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bull's-eye

[boo lz-ahy] /ˈbʊlzˌaɪ/
noun, plural bull's-eyes.
1.
the circular spot, usually black or outlined in black, at the center of a target marked with concentric circles and used in target practice.
2.
a shot that hits this.
3.
the center or central area of a military target, as of a town or factory, in a bombing raid.
4.
a missile that strikes the central area of a target.
5.
the coordinates or instance of aiming and firing a missile that results in its hitting the center of a target.
6.
Informal.
  1. any statement or act that is precisely to the point or achieves a desired result directly.
  2. something that is decisive or crucial; crux.
7.
a small circular opening or window.
8.
a thick disk or lenslike piece of glass inserted in a roof, ship's deck, etc., to admit light.
9.
Optics. a lens of short focal length.
10.
a lantern equipped with a lens of this sort.
11.
Nautical. an oval or circular wooden block having a groove around it and a hole in the center, through which to reeve a rope.
12.
Meteorology. (formerly) the eye of a storm.
13.
a large, round piece of peppermint-flavored hard candy.
Origin of bull's-eye
1680-1690
1680-90
Related forms
bull's-eyed, adjective
Dictionary.com Unabridged
Based on the Random House Dictionary, © Random House, Inc. 2015.
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Examples from the Web for bullseye
Contemporary Examples
Historical Examples
  • My crew were aiming like sharpshooters and both torpedos went to their bullseye.

  • The lantern was a bullseye, and as soon as Ned turned the flashing glare on the surrounding darkness the mystery was solved.

    Canoe Boys and Campfires William Murray Graydon
  • Granny Tunks with commendable forethought had brought out a bullseye lantern, which she must have stolen from some policeman.

    The Solitary Farm Fergus Hume
  • The stained glass was made from my own drawings, and I personally set the bullseye lens in its appointed place.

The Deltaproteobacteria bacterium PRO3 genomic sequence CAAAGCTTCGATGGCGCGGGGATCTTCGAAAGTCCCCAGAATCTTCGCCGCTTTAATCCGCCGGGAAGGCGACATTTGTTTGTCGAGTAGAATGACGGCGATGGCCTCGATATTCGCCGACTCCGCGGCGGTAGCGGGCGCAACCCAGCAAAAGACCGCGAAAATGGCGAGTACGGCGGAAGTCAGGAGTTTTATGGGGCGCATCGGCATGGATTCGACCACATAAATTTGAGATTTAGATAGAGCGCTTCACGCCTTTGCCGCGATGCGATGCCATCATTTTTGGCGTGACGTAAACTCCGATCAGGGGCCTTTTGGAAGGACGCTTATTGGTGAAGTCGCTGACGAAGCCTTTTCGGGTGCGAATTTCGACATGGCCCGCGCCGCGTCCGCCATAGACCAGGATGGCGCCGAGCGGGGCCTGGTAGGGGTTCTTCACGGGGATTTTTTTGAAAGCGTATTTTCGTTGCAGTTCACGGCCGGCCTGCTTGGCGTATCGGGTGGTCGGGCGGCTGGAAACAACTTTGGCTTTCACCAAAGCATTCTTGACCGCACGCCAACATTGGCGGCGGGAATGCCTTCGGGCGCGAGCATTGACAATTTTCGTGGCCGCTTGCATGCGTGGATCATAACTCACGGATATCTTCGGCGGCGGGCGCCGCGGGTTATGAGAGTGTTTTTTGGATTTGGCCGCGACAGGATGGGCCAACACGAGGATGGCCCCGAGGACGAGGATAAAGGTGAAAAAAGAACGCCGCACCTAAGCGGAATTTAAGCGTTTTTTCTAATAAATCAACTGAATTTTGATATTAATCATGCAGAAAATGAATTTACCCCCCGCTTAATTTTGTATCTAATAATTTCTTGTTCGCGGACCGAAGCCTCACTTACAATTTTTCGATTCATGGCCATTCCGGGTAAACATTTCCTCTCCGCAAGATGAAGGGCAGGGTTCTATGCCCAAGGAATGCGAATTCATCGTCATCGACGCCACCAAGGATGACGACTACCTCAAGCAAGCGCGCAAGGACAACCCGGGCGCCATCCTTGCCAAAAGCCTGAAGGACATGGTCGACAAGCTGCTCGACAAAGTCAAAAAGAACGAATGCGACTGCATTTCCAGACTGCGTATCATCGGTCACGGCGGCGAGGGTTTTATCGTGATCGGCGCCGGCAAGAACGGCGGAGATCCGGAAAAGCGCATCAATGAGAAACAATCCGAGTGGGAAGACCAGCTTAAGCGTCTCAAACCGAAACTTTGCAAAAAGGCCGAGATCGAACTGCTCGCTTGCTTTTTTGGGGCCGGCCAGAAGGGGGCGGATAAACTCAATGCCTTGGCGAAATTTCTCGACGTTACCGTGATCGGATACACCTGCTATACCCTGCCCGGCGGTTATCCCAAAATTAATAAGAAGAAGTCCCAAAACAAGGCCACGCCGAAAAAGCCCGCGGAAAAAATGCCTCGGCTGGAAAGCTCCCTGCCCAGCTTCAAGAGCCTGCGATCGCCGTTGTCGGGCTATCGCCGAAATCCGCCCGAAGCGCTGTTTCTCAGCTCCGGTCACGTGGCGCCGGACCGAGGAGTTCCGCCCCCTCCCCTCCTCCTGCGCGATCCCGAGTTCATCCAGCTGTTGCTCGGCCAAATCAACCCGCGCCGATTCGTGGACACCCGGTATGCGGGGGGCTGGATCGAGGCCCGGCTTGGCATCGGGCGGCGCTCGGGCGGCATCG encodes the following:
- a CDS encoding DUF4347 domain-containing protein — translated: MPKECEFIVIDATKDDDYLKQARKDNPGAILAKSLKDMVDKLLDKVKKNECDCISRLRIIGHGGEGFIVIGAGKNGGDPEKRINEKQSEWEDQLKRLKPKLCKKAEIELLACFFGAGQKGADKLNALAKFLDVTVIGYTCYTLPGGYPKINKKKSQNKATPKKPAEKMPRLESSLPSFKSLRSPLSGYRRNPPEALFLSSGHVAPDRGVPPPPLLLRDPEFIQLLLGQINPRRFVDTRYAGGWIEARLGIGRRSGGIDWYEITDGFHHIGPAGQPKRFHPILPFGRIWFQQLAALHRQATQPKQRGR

In Jeopardy Van Tassel Sutphen
  • The bullseye was the silhouette, life size, of a man lying prone and firing at me.

    At Plattsburg Allen French
  • A piece of a bullseye pane of aquamarine glass occurs in the Marlborough finds.

  • Dutton, having received five shillings, made no objection to this, provided he got back his bullseye later in the night.

    The Solitary Farm Fergus Hume
  • "Duty compels us to test the staple;" the Officer in command decreed; and many mouths gaped round the glow of his bullseye.

    Perlycross R. D. Blackmore
  • It was a bullseye, and he so trained it that the yellow glare shone on the sawdust heap.

    Canoe Boys and Campfires William Murray Graydon
British Dictionary definitions for bullseye

bull's-eye

noun
1.
the small central disc of a target, usually the highest valued area
2.
a shot hitting this
3.
(informal) something that exactly achieves its aim
4.
a small circular or oval window or opening
5.
a thick disc of glass set into a ship's deck, etc, to admit light
6.
the glass boss at the centre of a sheet of blown glass
7.
  1. a small thick plano-convex lens used as a condenser
  2. a lamp or lantern containing such a lens
8.
a peppermint-flavoured, usually striped, boiled sweet
9.
(nautical) a circular or oval wooden block with a groove around it for the strop of a shroud and a hole at its centre for a line Compare deadeye
10.
(meteorol) the eye or centre of a cyclone
Collins English Dictionary - Complete & Unabridged 2012 Digital Edition
© William Collins Sons & Co. Ltd. 1979, 1986 © HarperCollins
Publishers 1998, 2000, 2003, 2005, 2006, 2007, 2009, 2012
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Word Origin and History for bullseye
n.

also bulls-eye, 1833, "center of a target," from bull (n.1) + eye (n.). So called for size and color. Meaning "shot that hits the mark" is from 1857.

Online Etymology Dictionary, © 2010 Douglas Harper
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Slang definitions & phrases for bullseye

bull's-eye

interjection

An exclamation of admiration over a perfect answer, guess, solution, etc; bingo1

Related Terms

hit the nail on the head

The Dictionary of American Slang, Fourth Edition by Barbara Ann Kipfer, PhD. and Robert L. Chapman, Ph.D.
Copyright (C) 2007 by HarperCollins Publishers.
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